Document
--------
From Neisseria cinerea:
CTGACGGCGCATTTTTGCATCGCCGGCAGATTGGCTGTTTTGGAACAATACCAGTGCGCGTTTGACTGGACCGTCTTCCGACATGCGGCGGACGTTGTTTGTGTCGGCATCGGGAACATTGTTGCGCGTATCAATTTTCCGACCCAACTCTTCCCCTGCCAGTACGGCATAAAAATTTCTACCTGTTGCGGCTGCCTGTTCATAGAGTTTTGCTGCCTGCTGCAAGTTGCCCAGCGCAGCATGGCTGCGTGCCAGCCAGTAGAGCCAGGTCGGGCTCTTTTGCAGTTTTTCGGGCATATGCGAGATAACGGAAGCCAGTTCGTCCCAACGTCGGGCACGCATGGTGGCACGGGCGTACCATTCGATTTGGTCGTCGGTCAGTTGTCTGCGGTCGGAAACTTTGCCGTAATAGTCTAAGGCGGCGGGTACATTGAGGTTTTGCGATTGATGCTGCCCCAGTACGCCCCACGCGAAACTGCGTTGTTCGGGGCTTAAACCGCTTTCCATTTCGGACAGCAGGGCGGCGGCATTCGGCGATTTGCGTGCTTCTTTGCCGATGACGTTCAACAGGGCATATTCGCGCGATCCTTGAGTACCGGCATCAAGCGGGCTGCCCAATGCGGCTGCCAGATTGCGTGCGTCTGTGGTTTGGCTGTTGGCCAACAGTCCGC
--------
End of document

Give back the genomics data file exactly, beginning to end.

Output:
From Neisseria cinerea:
CTGACGGCGCATTTTTGCATCGCCGGCAGATTGGCTGTTTTGGAACAATACCAGTGCGCGTTTGACTGGACCGTCTTCCGACATGCGGCGGACGTTGTTTGTGTCGGCATCGGGAACATTGTTGCGCGTATCAATTTTCCGACCCAACTCTTCCCCTGCCAGTACGGCATAAAAATTTCTACCTGTTGCGGCTGCCTGTTCATAGAGTTTTGCTGCCTGCTGCAAGTTGCCCAGCGCAGCATGGCTGCGTGCCAGCCAGTAGAGCCAGGTCGGGCTCTTTTGCAGTTTTTCGGGCATATGCGAGATAACGGAAGCCAGTTCGTCCCAACGTCGGGCACGCATGGTGGCACGGGCGTACCATTCGATTTGGTCGTCGGTCAGTTGTCTGCGGTCGGAAACTTTGCCGTAATAGTCTAAGGCGGCGGGTACATTGAGGTTTTGCGATTGATGCTGCCCCAGTACGCCCCACGCGAAACTGCGTTGTTCGGGGCTTAAACCGCTTTCCATTTCGGACAGCAGGGCGGCGGCATTCGGCGATTTGCGTGCTTCTTTGCCGATGACGTTCAACAGGGCATATTCGCGCGATCCTTGAGTACCGGCATCAAGCGGGCTGCCCAATGCGGCTGCCAGATTGCGTGCGTCTGTGGTTTGGCTGTTGGCCAACAGTCCGC